(January 20th 1793)
“The National Convention declares Louis Capet, last king of the French, guilty of a conspiracy against the liberty of the nation and of a crime against the general safety of the State.
The National Convention declares, that Louis Capet shall undergo the punishment of death.
The National Convention declares that the act of Louis Capet, brought to the ban by his counsel, and termed an appeal to the nation on the sentence passed against him in the convention, is null… and forbids every person from giving it authority, on pain of being prosecuted, and punished as guilty of a crime against the general safety of the republic.
The executive council shall notify the present decree, within the day, to Louis Capet, and shall take the necessary measures of police and safety to secure its execution within 24 hours, reckoning from the notification, and shall render an account of the whole to the National Convention immediately after its execution.”
On receiving this decree Louis sent the following communication to the National Convention. His request for a three day stay of execution was refused:
“I demand a delay of three days, in order to enable me to appear in the presence of Almighty God. The better to effect this, I request leave to call to my aid the ex-bishop of Fermont…
I demand that his person be protected from all insult in order that he may be enabled to deliver himself up without fear to the work of charity which he is about to be employed in, with respect to me.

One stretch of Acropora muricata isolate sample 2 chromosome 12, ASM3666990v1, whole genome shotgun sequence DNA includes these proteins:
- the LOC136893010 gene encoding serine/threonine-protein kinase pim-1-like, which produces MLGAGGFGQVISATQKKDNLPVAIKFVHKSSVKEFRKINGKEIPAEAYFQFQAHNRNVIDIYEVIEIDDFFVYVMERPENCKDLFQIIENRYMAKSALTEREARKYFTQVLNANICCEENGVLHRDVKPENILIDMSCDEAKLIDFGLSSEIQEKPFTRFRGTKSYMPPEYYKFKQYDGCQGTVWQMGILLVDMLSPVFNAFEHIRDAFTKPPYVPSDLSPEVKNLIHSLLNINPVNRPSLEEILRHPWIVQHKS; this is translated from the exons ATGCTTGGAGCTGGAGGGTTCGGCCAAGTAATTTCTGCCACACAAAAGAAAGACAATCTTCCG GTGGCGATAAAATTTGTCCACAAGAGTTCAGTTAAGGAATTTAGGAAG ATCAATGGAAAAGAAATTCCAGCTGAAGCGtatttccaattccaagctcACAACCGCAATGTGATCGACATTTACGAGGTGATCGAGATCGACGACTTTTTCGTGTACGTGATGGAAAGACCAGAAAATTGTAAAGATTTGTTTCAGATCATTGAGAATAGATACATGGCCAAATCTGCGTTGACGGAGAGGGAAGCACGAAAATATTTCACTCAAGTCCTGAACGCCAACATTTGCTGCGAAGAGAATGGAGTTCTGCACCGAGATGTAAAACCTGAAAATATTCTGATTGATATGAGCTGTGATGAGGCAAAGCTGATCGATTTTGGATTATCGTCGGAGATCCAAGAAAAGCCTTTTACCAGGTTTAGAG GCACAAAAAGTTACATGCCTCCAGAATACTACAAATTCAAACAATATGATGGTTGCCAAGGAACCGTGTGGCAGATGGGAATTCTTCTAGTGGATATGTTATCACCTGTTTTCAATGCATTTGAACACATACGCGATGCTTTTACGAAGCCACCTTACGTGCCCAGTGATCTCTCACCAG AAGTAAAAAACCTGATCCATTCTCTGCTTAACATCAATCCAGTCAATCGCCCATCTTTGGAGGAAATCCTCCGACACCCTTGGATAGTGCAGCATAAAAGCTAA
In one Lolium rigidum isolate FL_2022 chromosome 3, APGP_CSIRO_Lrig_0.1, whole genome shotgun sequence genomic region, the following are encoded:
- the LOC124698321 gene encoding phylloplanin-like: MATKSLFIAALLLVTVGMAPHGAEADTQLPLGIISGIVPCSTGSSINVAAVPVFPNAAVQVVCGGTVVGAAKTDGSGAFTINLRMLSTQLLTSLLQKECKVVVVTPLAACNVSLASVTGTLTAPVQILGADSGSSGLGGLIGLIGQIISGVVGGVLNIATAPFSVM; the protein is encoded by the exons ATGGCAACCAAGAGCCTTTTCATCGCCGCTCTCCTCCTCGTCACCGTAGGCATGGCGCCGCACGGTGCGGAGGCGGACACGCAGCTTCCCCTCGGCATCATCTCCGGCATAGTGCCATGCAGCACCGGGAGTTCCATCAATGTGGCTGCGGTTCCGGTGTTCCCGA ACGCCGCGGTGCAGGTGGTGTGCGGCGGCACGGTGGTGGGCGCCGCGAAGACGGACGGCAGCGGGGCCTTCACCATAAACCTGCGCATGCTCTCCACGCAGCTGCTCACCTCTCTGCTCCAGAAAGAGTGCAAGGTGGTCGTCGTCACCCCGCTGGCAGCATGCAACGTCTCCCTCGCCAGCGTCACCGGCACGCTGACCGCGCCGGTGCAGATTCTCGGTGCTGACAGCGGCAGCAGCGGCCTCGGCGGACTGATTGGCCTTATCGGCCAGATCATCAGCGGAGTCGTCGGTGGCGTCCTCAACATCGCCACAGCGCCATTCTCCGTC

I demand to be freed from the perpetual inspection which the general council of the commons has made use of towards me for some time past.
I demand that during this interval, I may be permitted to see my family, without any witness, every time that I solicit this permission.
I desire that the National Convention may deliberate immediately about the fate of my family and that they may be permitted to retire whenever they please.
I recommend all the persons who were attached to me to the care and protection of the nation. There are many of them who have expended the whole of their fortunes in order to purchase their places, and must consequently be in great distress.
Among my pensioners are a great number of old men, and of poor people burdened with large families, who have not any thing to subsist on but the allowance which I paid them.
Given at the Tower in the Temple
January 20th 1793